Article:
Latest posts by Hong Kong Free Press
Mobile phone surveillance and physical spying were top concerns for foreign correspondents in China in 2018.
Banned words include the names of current and former Chinese state leaders and the phrase "Taiwan independence".
Chinese artist Badiucao sends ‘Make Wall Great Again’ hats to Google, in protest of company's return to China
“I want [Google] to know it is a mistake to collaborate with China’s censorship. It is as shameful as Trump’s wall ... an invisible wall online — the great firewall.”
The Hong Kong Foreign Correspondents' Club is under fire for organizing a talk by independence activist Andy Chan.
"...[T]he Chinese government does not understand feminism, does not understand what feminists are doing, and does not understand what they are advocating."
Under Pressure From Cyberspace Administration, China's Top News App Will Hire 2,000 More Content Reviewers
Last week, the country’s top internet regulator accused the news app of spreading pornographic content.
"I wanted to write something but found myself speechless. In an era like this, what can I say?"
"...we only saw the government busy clearing the noise, using ridiculous reasons to refuse entry to outside journalists; and [compelling] multiple local outlets to conduct self-censorship..."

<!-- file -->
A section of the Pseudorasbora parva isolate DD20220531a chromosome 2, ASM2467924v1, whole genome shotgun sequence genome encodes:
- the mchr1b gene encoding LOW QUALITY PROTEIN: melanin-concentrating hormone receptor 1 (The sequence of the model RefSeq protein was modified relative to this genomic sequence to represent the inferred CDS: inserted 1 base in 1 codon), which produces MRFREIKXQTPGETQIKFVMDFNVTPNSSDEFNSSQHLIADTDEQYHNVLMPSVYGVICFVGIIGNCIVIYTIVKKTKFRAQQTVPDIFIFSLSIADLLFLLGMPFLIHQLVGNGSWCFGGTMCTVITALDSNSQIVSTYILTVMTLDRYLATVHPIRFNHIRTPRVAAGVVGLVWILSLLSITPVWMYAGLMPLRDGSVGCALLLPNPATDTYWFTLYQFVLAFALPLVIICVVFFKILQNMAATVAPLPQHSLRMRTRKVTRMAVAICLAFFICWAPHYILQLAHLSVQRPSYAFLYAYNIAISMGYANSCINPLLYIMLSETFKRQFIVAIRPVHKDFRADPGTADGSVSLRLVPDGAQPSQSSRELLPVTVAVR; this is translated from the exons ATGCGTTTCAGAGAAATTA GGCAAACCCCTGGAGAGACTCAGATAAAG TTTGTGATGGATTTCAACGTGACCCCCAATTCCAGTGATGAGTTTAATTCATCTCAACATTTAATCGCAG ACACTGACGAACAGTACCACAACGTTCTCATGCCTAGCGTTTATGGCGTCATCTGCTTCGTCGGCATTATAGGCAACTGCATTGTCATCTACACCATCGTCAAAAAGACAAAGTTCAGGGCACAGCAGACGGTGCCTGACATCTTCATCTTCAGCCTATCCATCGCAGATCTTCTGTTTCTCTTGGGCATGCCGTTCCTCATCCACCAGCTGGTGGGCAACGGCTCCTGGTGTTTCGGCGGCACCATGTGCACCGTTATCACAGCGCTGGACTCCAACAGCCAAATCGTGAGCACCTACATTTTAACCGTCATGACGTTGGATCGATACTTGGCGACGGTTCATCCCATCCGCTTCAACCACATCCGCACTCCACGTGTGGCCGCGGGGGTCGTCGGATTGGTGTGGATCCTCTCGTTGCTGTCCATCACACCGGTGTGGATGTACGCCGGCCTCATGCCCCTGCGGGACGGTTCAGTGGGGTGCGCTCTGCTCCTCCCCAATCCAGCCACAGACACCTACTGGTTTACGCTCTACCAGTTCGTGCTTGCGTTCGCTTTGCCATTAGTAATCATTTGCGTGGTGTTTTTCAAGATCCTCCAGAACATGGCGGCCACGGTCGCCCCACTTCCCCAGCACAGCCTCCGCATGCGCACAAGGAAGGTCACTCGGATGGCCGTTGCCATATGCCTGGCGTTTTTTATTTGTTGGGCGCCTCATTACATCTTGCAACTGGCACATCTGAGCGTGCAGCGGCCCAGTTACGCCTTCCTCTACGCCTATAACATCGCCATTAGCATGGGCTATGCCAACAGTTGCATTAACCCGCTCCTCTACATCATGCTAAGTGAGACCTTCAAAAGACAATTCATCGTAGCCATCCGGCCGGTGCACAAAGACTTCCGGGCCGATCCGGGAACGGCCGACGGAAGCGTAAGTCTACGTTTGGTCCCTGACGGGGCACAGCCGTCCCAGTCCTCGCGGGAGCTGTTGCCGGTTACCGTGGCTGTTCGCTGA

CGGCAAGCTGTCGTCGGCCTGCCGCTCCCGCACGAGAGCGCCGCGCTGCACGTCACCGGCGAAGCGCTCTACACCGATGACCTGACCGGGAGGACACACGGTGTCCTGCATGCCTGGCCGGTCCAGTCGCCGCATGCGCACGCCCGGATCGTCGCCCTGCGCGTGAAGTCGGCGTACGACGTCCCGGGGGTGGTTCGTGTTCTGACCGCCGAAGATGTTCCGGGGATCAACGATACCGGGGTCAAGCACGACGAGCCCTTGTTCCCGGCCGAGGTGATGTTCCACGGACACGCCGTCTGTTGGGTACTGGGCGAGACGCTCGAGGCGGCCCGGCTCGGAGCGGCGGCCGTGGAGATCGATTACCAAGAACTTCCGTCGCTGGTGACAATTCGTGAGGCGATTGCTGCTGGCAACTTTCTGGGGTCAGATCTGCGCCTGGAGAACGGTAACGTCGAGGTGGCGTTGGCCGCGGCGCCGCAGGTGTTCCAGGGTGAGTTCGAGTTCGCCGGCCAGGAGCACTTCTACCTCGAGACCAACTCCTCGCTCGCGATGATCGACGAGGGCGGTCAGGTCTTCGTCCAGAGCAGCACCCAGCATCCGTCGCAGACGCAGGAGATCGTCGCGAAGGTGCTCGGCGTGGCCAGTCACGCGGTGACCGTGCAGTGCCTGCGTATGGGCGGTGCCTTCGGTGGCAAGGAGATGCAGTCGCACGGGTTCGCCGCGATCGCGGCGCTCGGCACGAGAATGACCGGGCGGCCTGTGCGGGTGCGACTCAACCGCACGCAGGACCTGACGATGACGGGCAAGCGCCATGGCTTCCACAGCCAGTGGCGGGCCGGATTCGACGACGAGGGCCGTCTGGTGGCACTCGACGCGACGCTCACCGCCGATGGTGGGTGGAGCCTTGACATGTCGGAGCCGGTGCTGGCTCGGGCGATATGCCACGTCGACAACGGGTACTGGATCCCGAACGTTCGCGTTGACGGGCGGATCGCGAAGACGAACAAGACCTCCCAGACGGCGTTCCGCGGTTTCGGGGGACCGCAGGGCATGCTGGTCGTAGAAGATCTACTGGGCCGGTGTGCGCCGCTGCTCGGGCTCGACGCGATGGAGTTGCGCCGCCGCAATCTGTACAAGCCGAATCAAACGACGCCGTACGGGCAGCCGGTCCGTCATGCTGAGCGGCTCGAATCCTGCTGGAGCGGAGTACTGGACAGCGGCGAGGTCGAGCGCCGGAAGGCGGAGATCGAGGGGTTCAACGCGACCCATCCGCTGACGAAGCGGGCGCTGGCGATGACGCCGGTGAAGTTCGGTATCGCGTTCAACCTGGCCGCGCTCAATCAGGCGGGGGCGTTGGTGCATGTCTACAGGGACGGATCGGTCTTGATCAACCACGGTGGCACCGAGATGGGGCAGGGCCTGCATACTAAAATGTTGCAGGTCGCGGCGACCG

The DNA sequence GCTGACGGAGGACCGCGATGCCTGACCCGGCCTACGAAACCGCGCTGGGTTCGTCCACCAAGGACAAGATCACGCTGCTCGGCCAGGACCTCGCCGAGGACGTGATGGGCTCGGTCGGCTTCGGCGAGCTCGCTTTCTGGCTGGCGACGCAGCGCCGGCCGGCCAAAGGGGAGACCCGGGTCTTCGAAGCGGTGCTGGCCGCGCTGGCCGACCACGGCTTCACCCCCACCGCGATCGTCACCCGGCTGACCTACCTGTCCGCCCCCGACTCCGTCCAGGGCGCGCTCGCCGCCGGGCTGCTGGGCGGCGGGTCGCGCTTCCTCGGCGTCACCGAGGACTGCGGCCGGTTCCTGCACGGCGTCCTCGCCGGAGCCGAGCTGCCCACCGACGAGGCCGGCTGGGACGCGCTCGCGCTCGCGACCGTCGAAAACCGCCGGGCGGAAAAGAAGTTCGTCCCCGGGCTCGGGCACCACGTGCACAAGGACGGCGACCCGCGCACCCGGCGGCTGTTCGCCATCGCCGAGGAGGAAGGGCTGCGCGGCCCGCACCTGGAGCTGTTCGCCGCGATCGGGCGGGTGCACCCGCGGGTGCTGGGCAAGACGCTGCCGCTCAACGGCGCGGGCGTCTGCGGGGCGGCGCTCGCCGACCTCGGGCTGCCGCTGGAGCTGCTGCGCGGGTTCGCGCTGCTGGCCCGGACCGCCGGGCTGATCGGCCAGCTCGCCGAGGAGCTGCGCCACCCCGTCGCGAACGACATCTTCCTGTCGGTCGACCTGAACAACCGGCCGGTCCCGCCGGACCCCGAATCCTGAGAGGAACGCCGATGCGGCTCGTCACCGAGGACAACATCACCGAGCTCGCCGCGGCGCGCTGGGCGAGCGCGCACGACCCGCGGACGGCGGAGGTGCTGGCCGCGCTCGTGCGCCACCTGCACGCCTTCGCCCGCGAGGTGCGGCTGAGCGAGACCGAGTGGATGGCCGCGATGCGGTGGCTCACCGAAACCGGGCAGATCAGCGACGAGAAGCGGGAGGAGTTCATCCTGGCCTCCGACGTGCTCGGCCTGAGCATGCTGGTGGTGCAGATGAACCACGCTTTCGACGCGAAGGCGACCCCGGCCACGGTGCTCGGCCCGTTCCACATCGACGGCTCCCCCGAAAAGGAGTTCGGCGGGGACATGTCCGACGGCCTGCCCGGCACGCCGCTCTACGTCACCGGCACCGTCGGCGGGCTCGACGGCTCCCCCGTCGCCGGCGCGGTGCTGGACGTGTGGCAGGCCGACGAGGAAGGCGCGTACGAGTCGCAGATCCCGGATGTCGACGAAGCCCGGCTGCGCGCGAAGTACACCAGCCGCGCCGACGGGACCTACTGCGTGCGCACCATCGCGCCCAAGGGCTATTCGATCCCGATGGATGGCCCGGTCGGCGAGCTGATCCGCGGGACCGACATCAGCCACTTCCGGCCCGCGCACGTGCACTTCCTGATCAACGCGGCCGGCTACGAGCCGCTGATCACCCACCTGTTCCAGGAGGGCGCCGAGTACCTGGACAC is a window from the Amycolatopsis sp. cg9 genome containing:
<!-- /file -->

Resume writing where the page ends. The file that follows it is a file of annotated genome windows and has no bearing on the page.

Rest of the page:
"Public interest is greater than individual interest,"a traffic police researcher argues. But legal experts argue that the measure violates people's privacy.
Facebook said the image “belittles, threatens or attacks a particular person, legal entity, nationality or group.” Following an uproar among Hong Kongers, the company apologised and approved the image.
"A majority [of media workers in Hong Kong] have expressed an increasing pressure which results in deliberate self-censorship."
These threats have led to speculation that Hong Kong’s pro-Beijing camp is fragmented and that Chinese President Xi Jinping is prepared to eradicate a powerful sector within the Communist Party.
Bad taste or hate speech? Chinese law enforcement is cracking down on Internet users who mock the police and even slain officers.
"I think it’s just a very shady business practice to try to gather as much data as you can without asking for permission."
The founder of a Chinese citizen news site has been detained in what one human rights organization is calling "the escalation of President Xi Jinping’s relentless crackdown on civil society."
This post was written by Catherine Lai and originally published on Hong Kong Free Press on November 12, 2016. The version below is published on Global Voices under a partnership agreement. Despite the continued detention of his reporters and having been imprisoned twice, the founder of the citizen news site…
"He’s one of a very small number of young Chinese who have been outspoken in criticising the Chinese government on Twitter using their real names."
"This is not just my personal matter or Causeway Bay Books, this is about the human rights of Hong Kong people."
Access My Info generates a letter for users to send to relevant privacy officers of internet service providers and mobile phone companies to request data about themselves.
"...it is quite obvious that the public have no way to know about the truth at the moment. We don’t know whether the reasons provided by the government are justified..."